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In this regular feature on Breakthroughs, we highlight some of the most interesting reads in global health research from the past week.

March 25, 2024 by Hannah Sachs-Wetstone

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The International Vaccine Institute (IVI) has initiated a technology transfer, first announced last year, of the simplified Oral Cholera Vaccine (OCV-S) to Indian company Biological E. Limited. In the face of an unprecedented rise in cholera outbreaks around the world in recent years, the technology transfer aims to increase the volume of affordable cholera vaccines in the Indian and international markets. IVI is providing technical information, know-how, and materials to support clinical development and regulatory approvals of the vaccine. OCV-s is a simplified formulation of the Oral Cholera Vaccine that can lower production costs while increasing capacity for manufacturers.

The Bill & Melinda Gates Medical Research Institute last week announced the launch of a Phase 3 trial evaluating a vaccine for tuberculosis (TB), which researchers hope could become the second licensed vaccine for TB in more than 100 years. The adjuvanted subunit vaccine M72/AS01E was originally developed by GSK, Aeras, and IAVI. The trial, funded by the Bill & Melinda Gates Foundation and the Wellcome Trust, is testing the vaccine’s ability to prevent latent TB from progressing to active pulmonary TB in adults and adolescents. If successful, the pivotal trial could lead to a new tool with the potential to transform TB control globally.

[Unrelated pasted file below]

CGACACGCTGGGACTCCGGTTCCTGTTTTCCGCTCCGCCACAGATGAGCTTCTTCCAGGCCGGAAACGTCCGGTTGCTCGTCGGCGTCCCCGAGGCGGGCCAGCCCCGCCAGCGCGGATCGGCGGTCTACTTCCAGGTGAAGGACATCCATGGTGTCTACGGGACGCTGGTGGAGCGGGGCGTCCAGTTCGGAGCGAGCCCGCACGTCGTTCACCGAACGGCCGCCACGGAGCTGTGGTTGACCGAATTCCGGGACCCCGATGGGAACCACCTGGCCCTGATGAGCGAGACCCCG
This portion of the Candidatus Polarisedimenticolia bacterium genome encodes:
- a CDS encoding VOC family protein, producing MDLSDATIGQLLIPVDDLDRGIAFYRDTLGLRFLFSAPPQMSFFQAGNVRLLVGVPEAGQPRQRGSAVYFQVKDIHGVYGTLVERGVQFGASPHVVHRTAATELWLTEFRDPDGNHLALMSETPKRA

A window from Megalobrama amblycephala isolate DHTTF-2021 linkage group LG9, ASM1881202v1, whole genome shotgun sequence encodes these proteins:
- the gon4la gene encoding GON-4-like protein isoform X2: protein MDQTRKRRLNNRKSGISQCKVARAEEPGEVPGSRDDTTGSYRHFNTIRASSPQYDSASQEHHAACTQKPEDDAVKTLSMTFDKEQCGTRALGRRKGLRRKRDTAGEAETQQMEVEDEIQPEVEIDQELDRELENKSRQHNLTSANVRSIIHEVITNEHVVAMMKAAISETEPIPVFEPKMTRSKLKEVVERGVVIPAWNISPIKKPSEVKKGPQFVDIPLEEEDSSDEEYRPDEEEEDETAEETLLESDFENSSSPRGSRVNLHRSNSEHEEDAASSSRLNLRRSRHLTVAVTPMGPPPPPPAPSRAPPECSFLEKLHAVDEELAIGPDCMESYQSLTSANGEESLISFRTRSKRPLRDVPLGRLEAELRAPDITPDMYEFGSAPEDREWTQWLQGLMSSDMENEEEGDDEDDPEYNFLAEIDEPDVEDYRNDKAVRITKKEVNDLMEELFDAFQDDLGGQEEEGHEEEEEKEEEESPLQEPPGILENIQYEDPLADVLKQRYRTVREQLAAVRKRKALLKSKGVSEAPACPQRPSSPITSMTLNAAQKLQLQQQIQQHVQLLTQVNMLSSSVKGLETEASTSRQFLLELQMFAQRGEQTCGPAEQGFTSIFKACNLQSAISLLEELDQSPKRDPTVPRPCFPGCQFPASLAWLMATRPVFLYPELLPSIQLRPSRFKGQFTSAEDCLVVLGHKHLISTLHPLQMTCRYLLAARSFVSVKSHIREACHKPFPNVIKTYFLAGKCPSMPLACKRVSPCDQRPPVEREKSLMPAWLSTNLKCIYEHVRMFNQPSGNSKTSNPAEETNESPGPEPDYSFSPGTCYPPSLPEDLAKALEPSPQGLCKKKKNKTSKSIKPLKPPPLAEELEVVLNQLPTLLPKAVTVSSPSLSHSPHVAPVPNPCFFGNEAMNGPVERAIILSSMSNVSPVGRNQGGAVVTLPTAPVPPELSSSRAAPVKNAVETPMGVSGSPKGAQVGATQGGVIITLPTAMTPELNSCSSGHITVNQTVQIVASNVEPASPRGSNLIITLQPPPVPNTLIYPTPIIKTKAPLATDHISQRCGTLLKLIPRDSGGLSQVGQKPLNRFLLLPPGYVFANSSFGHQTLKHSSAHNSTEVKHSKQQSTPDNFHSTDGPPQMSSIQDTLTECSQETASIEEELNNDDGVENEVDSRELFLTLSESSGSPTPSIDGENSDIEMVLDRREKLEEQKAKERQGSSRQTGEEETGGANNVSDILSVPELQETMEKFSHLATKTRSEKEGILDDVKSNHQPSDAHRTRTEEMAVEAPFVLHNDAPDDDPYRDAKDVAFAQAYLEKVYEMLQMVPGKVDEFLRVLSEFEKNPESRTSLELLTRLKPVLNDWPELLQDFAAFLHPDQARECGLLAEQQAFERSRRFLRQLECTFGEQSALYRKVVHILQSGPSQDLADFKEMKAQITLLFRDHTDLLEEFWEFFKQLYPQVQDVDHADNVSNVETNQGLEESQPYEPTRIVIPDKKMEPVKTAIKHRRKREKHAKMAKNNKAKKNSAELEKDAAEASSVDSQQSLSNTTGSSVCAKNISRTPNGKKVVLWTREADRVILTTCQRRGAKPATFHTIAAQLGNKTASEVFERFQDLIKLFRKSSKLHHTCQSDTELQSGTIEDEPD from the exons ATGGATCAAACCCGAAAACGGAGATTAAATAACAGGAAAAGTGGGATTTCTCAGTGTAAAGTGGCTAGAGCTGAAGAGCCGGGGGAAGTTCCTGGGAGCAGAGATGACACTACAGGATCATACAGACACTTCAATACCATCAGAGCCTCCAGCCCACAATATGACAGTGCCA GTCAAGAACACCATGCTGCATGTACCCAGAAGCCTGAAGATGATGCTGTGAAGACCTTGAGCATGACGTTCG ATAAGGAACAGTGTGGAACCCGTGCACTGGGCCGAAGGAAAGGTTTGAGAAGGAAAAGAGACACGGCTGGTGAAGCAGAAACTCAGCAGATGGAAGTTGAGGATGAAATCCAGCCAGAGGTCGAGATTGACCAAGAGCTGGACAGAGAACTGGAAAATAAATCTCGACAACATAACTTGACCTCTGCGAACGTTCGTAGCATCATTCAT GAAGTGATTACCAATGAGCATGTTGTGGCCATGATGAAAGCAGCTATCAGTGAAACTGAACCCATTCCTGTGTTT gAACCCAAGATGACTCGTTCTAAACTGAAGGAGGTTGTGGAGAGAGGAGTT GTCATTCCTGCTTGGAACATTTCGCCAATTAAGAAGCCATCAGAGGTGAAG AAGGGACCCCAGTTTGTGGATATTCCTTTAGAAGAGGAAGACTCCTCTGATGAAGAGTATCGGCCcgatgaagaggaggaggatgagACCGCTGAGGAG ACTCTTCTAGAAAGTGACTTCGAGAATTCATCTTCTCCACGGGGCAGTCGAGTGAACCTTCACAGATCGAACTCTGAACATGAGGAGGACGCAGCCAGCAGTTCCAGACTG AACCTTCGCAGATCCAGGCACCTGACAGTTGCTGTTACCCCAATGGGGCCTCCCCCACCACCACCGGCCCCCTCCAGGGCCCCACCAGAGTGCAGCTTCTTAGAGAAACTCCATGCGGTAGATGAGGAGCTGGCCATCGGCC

A research team from the University of Pittsburgh School of Medicine has identified drug candidates that demonstrate the potential to eliminate the HIV viral reservoir that cannot be expelled completely by existing antiretroviral drugs, preventing people who have undetectable viral load from being completely cured of HIV. The drug candidates, which are called proteolysis targeting chimeras, or PROTACs, can trigger the degradation of the viral protein that prevents the immune system from destroying infected cells by hiding signs of the virus on the surface of the cell. Through this method, the drugs show promise in reversing the ability of HIV to evade detection by the immune system. The PROTAC approach still has significant hurdles to go before it can be used in humans, including preclinical testing in animal models and medical chemistry optimization.

About the author

Hannah Sachs-WetstoneGHTC

Hannah supports advocacy and communications activities and member coordination for GHTC. Her role includes developing and disseminating digital communications, tracking member and policy news, engaging coalition members, and organizing meetings and events.Prior to joining GHTC, more about this author